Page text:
Labor leader Larry Kenney pushed for farmworker rights

Former State Labor Council president Larry Kenney died last week at age 82

Kenney

Former state Labor Council President Lawrence Kenney was remembered last week for his advocacy for farmworkers at a time when such a stance took courage. Mr. Kenney’s actions took courage “because that’s not where some segments of the Labor Council were coming from at that time,” former Governor Mike Lowry said. Mr. Kenney died Tuesday at his home in Seattle after a long illness. He was 82. He was surrounded by his wife, former state Rep. Phyllis Gutiérrez Kenney, and his children. Seattle Times, 5-18-13.

The State

Bill-job conflict: It’s not unusual in Olympia

 

Rep. Steve Kirby (D-29)

Kirby

Rep. Steve Kirby (D-29) says he kept busy during the Legislature’s brief hiatus this month by training for his new job at a Tacoma-area credit union. It’s a field that intersects with his work at the Capitol. As the chairman of the House Business and Financial Services Committee, Kirby has the power to decide the fate of finance-industry bills — including those that affect his new employer, Harborstone. Conflict of interest? Not in Washington, where lawmakers routinely work in the same fields they regulate, with the blessing of state ethics rules. Kirby said his new position as a business sales and service specialist pays less than $50,000 a year and does not involve assisting with the credit union’s policy-making or lobbying. Kirby is not alone in his ability to wield influence over legislation that could help or hurt his bosses. Tacoma News Tribune, 5-19-13.

‘Pit-to-pier’ not over yet, company says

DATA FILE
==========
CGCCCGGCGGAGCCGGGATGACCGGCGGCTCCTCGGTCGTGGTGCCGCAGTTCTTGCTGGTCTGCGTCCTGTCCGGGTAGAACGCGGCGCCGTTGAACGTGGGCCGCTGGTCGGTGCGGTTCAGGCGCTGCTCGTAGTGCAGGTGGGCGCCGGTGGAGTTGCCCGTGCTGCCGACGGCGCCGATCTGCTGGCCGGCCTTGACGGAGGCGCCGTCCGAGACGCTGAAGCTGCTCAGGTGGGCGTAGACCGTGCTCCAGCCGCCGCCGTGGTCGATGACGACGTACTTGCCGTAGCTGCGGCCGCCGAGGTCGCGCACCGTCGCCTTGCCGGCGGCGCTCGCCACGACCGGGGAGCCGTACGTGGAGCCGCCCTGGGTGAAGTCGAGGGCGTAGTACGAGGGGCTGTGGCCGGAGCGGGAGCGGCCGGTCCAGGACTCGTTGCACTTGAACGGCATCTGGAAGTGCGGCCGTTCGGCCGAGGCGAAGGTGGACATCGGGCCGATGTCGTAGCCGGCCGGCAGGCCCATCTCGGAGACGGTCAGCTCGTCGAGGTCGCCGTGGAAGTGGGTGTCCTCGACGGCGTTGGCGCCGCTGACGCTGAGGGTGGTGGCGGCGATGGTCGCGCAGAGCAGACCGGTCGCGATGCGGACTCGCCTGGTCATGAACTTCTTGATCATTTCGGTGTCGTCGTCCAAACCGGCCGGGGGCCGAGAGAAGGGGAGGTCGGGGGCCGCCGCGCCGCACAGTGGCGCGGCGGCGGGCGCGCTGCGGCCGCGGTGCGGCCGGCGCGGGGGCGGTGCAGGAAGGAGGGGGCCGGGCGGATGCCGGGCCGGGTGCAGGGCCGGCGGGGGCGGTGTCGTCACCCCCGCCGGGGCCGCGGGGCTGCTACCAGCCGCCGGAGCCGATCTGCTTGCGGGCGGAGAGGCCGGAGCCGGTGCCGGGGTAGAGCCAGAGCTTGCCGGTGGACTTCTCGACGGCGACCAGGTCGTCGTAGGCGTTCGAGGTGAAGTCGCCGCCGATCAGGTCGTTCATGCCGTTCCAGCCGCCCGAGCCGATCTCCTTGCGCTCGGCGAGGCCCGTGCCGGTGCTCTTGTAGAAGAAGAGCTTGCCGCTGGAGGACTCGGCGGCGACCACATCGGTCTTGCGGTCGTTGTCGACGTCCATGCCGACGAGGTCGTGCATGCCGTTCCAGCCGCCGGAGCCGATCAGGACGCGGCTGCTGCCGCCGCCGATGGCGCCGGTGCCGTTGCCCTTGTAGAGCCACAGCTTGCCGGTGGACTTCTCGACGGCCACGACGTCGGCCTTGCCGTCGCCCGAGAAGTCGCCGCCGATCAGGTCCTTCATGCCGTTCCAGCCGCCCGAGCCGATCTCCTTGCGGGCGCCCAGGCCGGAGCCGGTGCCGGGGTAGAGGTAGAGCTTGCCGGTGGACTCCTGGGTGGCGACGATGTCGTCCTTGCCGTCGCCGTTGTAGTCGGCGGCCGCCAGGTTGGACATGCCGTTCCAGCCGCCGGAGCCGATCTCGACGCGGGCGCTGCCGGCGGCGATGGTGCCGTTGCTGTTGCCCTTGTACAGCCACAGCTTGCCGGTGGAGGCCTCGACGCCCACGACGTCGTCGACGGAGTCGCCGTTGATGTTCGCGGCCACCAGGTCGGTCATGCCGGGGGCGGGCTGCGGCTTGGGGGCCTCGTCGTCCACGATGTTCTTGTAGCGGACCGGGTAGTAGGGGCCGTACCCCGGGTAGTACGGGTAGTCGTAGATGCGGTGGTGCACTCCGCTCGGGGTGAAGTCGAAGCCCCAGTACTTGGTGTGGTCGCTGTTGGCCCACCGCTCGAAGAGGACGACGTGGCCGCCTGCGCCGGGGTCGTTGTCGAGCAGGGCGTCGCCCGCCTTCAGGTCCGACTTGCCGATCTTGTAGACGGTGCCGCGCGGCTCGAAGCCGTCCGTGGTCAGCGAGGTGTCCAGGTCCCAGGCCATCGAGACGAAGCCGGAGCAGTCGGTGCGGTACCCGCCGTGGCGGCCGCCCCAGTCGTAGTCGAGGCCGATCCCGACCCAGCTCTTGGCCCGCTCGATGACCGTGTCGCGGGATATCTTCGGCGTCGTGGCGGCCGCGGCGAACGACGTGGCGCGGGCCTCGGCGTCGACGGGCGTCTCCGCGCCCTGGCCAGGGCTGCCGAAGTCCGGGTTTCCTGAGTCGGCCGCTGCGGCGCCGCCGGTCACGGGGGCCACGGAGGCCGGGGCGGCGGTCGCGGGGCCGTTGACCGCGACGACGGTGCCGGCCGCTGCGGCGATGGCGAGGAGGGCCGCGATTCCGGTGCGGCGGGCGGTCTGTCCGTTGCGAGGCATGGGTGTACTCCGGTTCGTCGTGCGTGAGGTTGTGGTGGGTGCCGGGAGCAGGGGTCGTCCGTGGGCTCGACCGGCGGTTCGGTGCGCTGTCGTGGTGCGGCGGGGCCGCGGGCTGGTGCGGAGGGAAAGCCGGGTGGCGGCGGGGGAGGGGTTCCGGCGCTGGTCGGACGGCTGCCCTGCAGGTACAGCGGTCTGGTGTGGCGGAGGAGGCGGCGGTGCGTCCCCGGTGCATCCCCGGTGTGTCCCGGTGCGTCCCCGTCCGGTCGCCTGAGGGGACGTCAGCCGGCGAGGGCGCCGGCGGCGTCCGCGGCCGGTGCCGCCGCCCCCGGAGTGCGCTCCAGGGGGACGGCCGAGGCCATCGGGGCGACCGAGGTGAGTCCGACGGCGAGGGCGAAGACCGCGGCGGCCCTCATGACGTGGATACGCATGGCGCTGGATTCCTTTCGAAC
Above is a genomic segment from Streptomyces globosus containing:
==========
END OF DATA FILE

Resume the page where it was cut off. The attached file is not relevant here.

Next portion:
Artist’s rendering depicts the proposed pier in Hood Canal designed to load gravel onto barges and ocean-going ships.

Artist’s rendering depicts the proposed pier in Hood Canal designed to load gravel onto barges and ocean-going ships.

The “pit-to-pier” project isn’t dead, its manager said, despite a conservation agreement in the works between the state and the Navy that would prohibit new construction along areas of Hood Canal. “We’re going to be going forward,” said Dan Baskins, project manager for the Thorndyke Resources Project, before referring inquiries to the company’s spokesman. The Navy is working with the state Department of Natural Resources, or DNR, to secure a department-owned strip of subtidal lands stretching from the Hood Canal Bridge south to just below the border between Jefferson and Mason counties. The agreement, expected to be approved by the Navy by this fall, would prevent new nearshore commercial and industrial construction along the areas of Hood Canal and neighboring waterways that the DNR manages and in which the Navy operates. Some have heralded the pending agreement as signaling the end of the Thorndyke Resource Project, nicknamed “pit-to-pier,” a proposal that would move gravel from an extraction area near the former Fred Hill Materials Shine pit along a 4-mile-long conveyor belt to a 1,000-foot pier at Hood Canal where it would be loaded on barges for shipping. Peninsula Daily News, 5-18-13.